The United Nations has started a campaign to end “open defecation” around the world by improving basic sanitation infrastructure. At the campaign launch, a UN Deputy Secretary General discussed health problems linked to open defecation and the fact that proper sanitation is a human right. The UN has made no mention of their own version of open defecation, which caused a devastating cholera epidemic in Haiti starting in 2010.
With help from Sesame Street, UN urges partners to break silence on open defecation
UN News Centre
May 28, 2014
It is time to talk about open defecation, the United Nations declared today, launching a new campaign to end the practice and improve access to toilets and latrines for the 2.5 billion people worldwide without basic sanitation.
“I am here to talk about something the world chooses not to talk about,” UN Deputy Secretary-General Jan Eliasson said in new York at the launch of the campaign, which, among other aims, urges people to “search open defecation,” find out more about the issue and participate in the solutions.
Mr. Eliasson, noting that he introduced the words “toilets” and “open defecation” into the diplomatic discourse, said people get embarrassed when the words are used. For him, the issue is personal: he has been seen children die from diseases that could have been prevented with adequate sanitation.
“It’s not a disease, it’s not a dictator or a regime, it’s not a war, it’s not a weapon, it’s not an act of terrorism. I’m talking about the practice of open defecation,” he declared, noting that poor sanitation, which costs around $260 billion in gross domestic product (GDP) annually, should be given international attention on par with more traditional issues.
Around 1 billion people worldwide practice open defecation, using rivers, fields or other places to relieve themselves due to a lack of latrines or toilets. The practice contributes to the rise of sexual violence and harassment of women and girls, and increases health risks through the spread of diseases, such as diarrhoea.
Ending open defecation would contribute to a 36 per cent reduction in diarrhoea, which kills three quarters of a million children under five each year, according to Nicholas Alipui, Director of Programmes at the UN Children’s Fund (UNICEF), who also participated today.
“Ending open defecation is a human right and a matter of equity,” Mr. Alipui said.
As part of the launch, Raya, a new Sesame Street Muppet to engage children with important messages surrounding proper latrine use and sanitation throughout Bangladesh, India and Nigeria, made a special report on the importance of good sanitation.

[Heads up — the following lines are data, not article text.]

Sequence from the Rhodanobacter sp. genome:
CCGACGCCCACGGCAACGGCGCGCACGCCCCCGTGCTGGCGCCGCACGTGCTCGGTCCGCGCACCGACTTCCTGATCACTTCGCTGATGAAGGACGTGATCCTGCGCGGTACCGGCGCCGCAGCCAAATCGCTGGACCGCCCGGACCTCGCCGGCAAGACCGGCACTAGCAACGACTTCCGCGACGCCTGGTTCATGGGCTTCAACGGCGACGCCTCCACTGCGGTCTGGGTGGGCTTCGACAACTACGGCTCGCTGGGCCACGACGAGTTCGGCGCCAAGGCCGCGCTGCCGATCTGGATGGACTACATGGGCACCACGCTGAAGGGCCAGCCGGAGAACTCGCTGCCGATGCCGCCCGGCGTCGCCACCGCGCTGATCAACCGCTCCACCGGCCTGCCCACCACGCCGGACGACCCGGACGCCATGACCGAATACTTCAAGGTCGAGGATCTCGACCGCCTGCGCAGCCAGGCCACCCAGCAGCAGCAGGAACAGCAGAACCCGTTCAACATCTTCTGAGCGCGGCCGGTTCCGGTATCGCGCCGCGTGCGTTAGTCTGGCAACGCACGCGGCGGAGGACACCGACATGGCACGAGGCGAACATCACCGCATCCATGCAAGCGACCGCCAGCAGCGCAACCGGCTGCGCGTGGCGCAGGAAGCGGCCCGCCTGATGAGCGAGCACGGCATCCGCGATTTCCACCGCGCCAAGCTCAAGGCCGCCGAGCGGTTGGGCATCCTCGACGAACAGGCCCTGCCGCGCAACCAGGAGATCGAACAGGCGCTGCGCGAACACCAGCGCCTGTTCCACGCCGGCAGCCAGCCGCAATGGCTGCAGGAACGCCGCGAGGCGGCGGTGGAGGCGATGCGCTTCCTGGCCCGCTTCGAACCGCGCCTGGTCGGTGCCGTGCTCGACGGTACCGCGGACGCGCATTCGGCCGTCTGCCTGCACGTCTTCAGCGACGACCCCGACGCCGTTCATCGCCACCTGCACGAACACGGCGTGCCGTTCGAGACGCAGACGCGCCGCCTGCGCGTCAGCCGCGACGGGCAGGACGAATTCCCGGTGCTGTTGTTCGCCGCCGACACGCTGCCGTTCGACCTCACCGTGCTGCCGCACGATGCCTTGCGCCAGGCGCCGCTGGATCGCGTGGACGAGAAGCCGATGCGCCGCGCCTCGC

The aqua-green sandal-wearing Muppet, introduced by Mr. Eliasson, reported on her top story: “We need more toilets. With more toilets in schools and pledges around the world, we can stop millions of children and grownups from getting sick. Then we can remind everyone to wear shoes and sandals when they go to the toilet… and to wash their hands.”
Sesame Street, through the creative agency Mother, is one of the UN partners working on Water, Sanitation and Hygiene (WASH) issues, along with the UN Millennium Campaign and the Water Supply and Sanitation Collaborative Council, among others.
The campaign is being launched in response to the Deputy Secretary-General’s Call to Action on Sanitation, which focuses on open defecation and how to accelerate global action to reach the sanitation targets of the anti-poverty targets called the Millennium Development Goals (MDGs) by the 2015 deadline.
The MDG target to halve the proportion of people without access to sanitation has helped to raise the profile of the issue, and 1.8 billion people gained access to improved sanitation since 1990, but there is still far to go, notes a press release on the new initiative. Meanwhile, the MDG target to halve the proportion of people without access to improved sources of water has already been met.
If you do sanitation right, you actually help five MDGs, said Mr. Eliasson, child mortality goes down, maternal health goes down, and girls stay in school past puberty, so education rates improve.
Also at the launch, the Permanent Mission of Singapore to the UN announced today that it will hold a special event to focus on open defecation and its impact on women and girls.
The UN Deputy Permanent Representative of the country, Neo Ek Beng Mark, who also participated in today’s launch moderated by Andrea Koppel, former correspondent for CNN and current Mercy Corps Vice President of Global Engagement and Policy, stressed that “we need to find a way to target the silences which are rooted in the taboos.”
Among stories he recalled was the push-back his office received when galvanizing support within the General Assembly to designate 19 November as World Toilet Day, with Private Room Day among the suggested alternatives.
“Open defecation is also a euphemism,” he noted in reference to today’s launch. “What we are talking about is shitting in the open.”
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